As I watched the chaos and mudslinging of the two political conventions just completed, I became more concerned that the American public will become even more disconnected from the voting process. This is an election about two extremes in the candidates of each party. My purpose here is not to take a position on one or the other but to focus instead on the critical need for engagement and involvement on the part of the American public.
Voting in elections in Texas, whether local, statewide or at the national level, is among the lowest in the nation. Perhaps this is due to the fact that one party dominates statewide races and controls both the Senate and the House in Austin. Knowing people whose political leanings range from the far right to the far left, I have heard many say that their votes don’t really count, that they cannot have an impact by casting a single vote. And that may be right at a national level, but local and statewide races have been decided by low double digit vote count on more than one occasion.
What I do know is that, while one vote may or may not impact the outcome of an election, the compounding of one vote can have a dramatic impact. Consider how one vote can evolve into multiple. A student in high school who has turned 18 registers to vote and exercises their right to participate in the democratic process. Their excitement is passed along to parents and friends with an encouragement for them to engage and to vote. Those individuals in turn do the same with their family, friends and others.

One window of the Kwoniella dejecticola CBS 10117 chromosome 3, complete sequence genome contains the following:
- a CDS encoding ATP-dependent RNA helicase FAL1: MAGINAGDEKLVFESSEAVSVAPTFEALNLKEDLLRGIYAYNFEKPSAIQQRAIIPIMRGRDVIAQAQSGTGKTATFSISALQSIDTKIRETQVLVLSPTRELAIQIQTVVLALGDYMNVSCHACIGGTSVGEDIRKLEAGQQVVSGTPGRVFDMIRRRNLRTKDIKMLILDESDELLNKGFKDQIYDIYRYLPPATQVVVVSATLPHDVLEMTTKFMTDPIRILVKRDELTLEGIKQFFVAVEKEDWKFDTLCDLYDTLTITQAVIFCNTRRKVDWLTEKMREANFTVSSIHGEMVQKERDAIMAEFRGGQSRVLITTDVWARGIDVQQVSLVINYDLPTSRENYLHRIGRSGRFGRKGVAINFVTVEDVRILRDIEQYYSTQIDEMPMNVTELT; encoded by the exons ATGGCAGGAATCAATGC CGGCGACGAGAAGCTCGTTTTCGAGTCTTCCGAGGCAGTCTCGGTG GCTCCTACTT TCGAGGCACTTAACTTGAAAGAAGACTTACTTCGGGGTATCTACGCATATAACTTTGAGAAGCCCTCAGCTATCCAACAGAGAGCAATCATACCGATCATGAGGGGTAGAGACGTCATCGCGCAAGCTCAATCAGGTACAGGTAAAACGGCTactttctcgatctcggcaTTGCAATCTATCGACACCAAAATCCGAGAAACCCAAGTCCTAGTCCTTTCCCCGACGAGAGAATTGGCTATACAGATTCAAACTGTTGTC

Is this realistic? I am proud to say that I have seen it happen. Make Education a Priority, a 501(c)(3) advocating for public education, is proud to be affiliated with a number of organizations who developed a program called Texas Educators Vote (http://texaseducatorsvote.com/). Operating under the leadership of Texas Association of Community Schools (http://www.tacsnet.org/), this grassroots movement has already had an impact on voter turnout among educators. One need look no further than the recent State Board of Education runoff in east Texas that turned the results of the primary upside down.
It’s easy to sit back and be apathetic about the election process or the challenges that our elected officials face every day. As public education advocates, however, we cannot take the easy way out. With a strong push at the federal and state level to shift dollars and focus away from public education, it has never been more important to participate in the democratic process of voting than it is now. Take the time to understand the issues and perspectives on public education and understand the impact of some of these perspectives. At the end of the day, exercise your right to vote and, through your vote, demonstrate the requirement to Make Education a Priority.